For former Iraq War chaplain, Memorial Day invokes 'crucial' memories

May 26, 2011

The Rev. Bob Blessing describes war's defining moments with only a slight trace of humor: "Relationships count, and if nobody's blowing you up or shooting at you — it's a good day."

The San Diego chaplain's most recent tour of duty in Iraq included a considerable amount of both explosions and shootings, prompting a serious "reflective mode" as he observes the upcoming Memorial Day holiday. "I'm really dealing with life and resurrection. Remembering all the lives and how they served, to me, is crucial," he said during a May 25 telephone interview.

Like his former battalion commander who died when his vehicle hit a land mine. "He was a good brother in Christ. I should have been there with him, but I was taking care of another situation. You just deal with those things as they come through but it doesn't make it any easier."

And the Iraqi translator. "Her name was Sarah, like my daughter. She was killed when a bomb went through her face, literally, and blew her apart. She kept our guys alive and gave the ultimate sacrifice, trying to keep peace for her people."

Blessing, rector of St. Andrew's Church in La Mesa, California, in the Episcopal Diocese of San Diego, said that he'll pause this Memorial Day to remember not only the dead but also the living, and their huge sacrifices.

Like the Muslim imam "who helped us so much he had to flee Iraq. Thankfully, we got him out. He now lives in the Pacific Northwest. He is one of the wonderful brothers I love and cherish."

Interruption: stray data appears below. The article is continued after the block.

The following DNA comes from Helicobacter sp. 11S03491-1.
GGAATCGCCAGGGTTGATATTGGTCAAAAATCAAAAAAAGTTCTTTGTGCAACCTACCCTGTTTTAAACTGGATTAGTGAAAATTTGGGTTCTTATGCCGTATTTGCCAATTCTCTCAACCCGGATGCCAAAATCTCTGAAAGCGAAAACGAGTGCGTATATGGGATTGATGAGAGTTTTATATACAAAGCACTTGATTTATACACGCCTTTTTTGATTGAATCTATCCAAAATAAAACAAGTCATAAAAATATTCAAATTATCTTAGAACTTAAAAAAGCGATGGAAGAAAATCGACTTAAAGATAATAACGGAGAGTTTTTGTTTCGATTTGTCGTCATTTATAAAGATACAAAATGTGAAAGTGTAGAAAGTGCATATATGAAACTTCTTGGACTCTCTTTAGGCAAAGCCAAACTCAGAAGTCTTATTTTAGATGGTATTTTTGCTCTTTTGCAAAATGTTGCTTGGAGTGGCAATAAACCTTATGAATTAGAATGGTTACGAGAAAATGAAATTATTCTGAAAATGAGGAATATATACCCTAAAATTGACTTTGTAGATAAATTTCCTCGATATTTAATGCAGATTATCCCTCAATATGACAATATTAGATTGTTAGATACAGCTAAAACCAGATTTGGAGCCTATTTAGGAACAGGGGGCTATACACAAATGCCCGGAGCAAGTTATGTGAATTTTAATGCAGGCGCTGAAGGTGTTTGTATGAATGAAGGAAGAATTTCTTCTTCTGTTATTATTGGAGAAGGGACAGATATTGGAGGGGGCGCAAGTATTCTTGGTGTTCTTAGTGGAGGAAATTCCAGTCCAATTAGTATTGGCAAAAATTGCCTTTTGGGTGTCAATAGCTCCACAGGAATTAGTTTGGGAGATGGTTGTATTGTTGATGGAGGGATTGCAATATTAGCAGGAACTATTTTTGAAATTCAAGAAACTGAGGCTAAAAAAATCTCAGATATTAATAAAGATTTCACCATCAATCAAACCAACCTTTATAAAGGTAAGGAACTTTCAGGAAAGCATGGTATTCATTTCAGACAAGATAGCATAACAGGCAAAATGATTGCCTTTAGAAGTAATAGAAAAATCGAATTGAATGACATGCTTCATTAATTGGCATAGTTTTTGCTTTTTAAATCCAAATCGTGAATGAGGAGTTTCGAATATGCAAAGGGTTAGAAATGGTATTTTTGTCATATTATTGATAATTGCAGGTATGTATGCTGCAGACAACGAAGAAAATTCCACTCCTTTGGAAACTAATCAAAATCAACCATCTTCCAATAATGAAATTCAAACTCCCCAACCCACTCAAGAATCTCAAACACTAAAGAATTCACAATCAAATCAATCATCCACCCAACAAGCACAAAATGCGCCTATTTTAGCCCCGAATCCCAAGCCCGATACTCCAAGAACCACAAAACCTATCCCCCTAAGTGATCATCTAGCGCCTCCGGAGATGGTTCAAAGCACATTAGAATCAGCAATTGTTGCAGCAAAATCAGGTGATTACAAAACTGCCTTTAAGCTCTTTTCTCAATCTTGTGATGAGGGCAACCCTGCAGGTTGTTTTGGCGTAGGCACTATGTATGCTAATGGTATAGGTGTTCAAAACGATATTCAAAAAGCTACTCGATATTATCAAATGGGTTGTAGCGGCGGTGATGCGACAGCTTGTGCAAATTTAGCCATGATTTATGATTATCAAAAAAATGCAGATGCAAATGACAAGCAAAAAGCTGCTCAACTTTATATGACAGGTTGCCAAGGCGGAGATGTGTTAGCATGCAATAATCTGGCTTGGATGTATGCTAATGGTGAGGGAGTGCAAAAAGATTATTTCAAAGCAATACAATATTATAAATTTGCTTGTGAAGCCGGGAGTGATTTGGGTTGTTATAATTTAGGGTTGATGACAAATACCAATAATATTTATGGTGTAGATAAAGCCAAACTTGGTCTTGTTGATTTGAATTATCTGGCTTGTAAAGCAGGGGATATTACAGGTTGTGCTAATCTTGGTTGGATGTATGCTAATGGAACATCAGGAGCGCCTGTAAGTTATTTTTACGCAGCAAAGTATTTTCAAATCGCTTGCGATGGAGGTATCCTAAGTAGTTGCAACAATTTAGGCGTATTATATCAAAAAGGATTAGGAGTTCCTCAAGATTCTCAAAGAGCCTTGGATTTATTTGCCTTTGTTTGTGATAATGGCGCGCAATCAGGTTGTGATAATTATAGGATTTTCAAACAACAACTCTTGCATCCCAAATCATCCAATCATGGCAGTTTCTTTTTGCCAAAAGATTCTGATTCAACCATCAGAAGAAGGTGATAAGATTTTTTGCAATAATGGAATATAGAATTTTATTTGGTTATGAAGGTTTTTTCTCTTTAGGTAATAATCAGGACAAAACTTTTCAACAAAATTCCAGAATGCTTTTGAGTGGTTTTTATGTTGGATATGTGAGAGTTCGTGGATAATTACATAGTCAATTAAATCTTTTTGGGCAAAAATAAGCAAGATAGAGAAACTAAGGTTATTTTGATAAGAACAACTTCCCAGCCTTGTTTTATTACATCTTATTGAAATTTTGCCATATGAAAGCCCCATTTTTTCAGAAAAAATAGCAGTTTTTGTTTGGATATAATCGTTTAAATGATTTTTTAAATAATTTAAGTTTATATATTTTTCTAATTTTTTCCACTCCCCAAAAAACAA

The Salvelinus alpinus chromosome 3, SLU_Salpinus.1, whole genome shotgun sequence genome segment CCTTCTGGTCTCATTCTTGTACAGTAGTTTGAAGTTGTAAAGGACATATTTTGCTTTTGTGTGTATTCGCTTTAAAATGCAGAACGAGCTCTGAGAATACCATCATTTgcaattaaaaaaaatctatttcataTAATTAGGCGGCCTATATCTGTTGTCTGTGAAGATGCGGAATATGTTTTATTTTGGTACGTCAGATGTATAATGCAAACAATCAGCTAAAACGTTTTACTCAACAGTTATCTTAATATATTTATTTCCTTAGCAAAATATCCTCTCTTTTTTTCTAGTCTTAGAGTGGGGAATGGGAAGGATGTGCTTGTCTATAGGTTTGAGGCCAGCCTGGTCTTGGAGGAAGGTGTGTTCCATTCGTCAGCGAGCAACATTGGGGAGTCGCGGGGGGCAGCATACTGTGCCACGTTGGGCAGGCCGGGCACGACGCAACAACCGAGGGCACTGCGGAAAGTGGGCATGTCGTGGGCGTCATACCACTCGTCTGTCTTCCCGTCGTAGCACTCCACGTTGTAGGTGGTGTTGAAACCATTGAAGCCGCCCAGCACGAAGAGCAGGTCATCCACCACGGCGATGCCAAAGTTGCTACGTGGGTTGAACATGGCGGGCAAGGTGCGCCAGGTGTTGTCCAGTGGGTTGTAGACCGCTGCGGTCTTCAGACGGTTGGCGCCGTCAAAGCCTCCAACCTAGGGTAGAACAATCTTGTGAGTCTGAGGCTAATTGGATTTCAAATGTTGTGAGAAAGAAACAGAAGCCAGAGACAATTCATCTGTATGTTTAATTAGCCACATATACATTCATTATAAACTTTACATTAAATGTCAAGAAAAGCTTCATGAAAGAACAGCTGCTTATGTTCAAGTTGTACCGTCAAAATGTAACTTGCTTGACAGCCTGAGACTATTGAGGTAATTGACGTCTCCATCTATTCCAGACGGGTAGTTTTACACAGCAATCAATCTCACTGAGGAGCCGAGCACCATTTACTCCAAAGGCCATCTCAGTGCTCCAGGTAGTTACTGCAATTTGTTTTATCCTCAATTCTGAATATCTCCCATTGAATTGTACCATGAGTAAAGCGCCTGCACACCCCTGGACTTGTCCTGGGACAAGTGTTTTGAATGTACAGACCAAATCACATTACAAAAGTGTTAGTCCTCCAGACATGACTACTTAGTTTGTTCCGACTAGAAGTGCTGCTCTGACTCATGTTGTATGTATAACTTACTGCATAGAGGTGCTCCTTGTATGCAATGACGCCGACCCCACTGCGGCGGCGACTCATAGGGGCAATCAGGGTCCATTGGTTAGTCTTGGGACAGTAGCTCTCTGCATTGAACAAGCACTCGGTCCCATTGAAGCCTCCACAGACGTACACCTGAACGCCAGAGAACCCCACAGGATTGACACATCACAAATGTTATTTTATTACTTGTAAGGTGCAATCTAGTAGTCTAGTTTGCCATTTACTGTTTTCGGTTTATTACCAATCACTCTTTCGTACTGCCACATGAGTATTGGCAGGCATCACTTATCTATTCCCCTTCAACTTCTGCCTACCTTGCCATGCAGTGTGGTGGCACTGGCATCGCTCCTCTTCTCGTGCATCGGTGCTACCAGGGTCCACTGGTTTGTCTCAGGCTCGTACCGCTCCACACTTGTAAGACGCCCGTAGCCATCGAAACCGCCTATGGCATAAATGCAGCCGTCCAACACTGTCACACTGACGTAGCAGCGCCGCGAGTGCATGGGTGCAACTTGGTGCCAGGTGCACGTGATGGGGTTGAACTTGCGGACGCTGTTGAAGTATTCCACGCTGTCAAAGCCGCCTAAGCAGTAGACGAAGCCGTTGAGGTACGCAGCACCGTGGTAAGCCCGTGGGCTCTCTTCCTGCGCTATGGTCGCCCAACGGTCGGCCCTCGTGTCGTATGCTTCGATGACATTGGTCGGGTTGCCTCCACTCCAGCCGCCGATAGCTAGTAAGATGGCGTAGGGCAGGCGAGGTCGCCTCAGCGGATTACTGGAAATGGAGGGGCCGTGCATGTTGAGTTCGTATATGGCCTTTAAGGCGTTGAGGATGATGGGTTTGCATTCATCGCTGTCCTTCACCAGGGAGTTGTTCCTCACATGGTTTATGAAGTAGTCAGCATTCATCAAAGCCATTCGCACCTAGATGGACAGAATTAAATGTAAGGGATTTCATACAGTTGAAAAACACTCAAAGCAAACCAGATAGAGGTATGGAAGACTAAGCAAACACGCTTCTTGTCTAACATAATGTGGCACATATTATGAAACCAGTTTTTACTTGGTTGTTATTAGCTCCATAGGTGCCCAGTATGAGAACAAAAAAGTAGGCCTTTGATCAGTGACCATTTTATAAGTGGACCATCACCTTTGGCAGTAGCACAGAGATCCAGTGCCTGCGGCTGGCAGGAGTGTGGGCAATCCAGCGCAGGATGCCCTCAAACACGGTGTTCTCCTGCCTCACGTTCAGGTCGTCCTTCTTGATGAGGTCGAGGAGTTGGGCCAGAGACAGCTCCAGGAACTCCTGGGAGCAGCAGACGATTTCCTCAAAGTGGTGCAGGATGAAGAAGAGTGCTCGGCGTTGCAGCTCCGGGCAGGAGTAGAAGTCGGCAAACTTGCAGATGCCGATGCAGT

The 52-year-old Blessing is no stranger to war. He returned from his third deployment to St. Andrew's for Easter week services after nearly a year at the Contingency Operation Base (COB) Adder, "essentially a quarter-mile away from where Abraham's house was located in Ur of Chaldea," he said.

"It was a rough deployment. We lost two guys in our immediate brigade. This time I was responsible as senior chaplain for about 14,000 troops and contractors at the COB in Southern Iraq."

He supervised 18 chaplains and about 20 chaplain assistants as part of the Long Beach, California-based 224th Sustainment Brigade. He solidified a team approach to empower others "to touch far more lives for the Kingdom of God, without question," he said.

Each deployment has included its own challenges and graces. Blessing, a noncombatant who does not carry a weapon, has held the hand of dying soldiers, assuring them of God's presence and love. The Washington native has ducked mortar fire, double-checked the contents of body bags and faced tough questions of faith — his own as well as those from others.

"The suffering, the hardship, the discipline challenge you in your capacity as you are called to be a pastor," he said. "The thing I grieve is the loss, the death that comes with being in a war."

Like many of those with whom he served, he has also experienced post-traumatic stress disorder or PTSD.

"Every mobilization has been death and dying; it's hard when you lose brothers and sisters. If you have PTSD you are affected by the war mentally," Blessing said.

"As much as I had prayed and sought God, as much as I had walked with God, as much as I had communicated with God, the violence still tweaks anybody who is susceptible to it.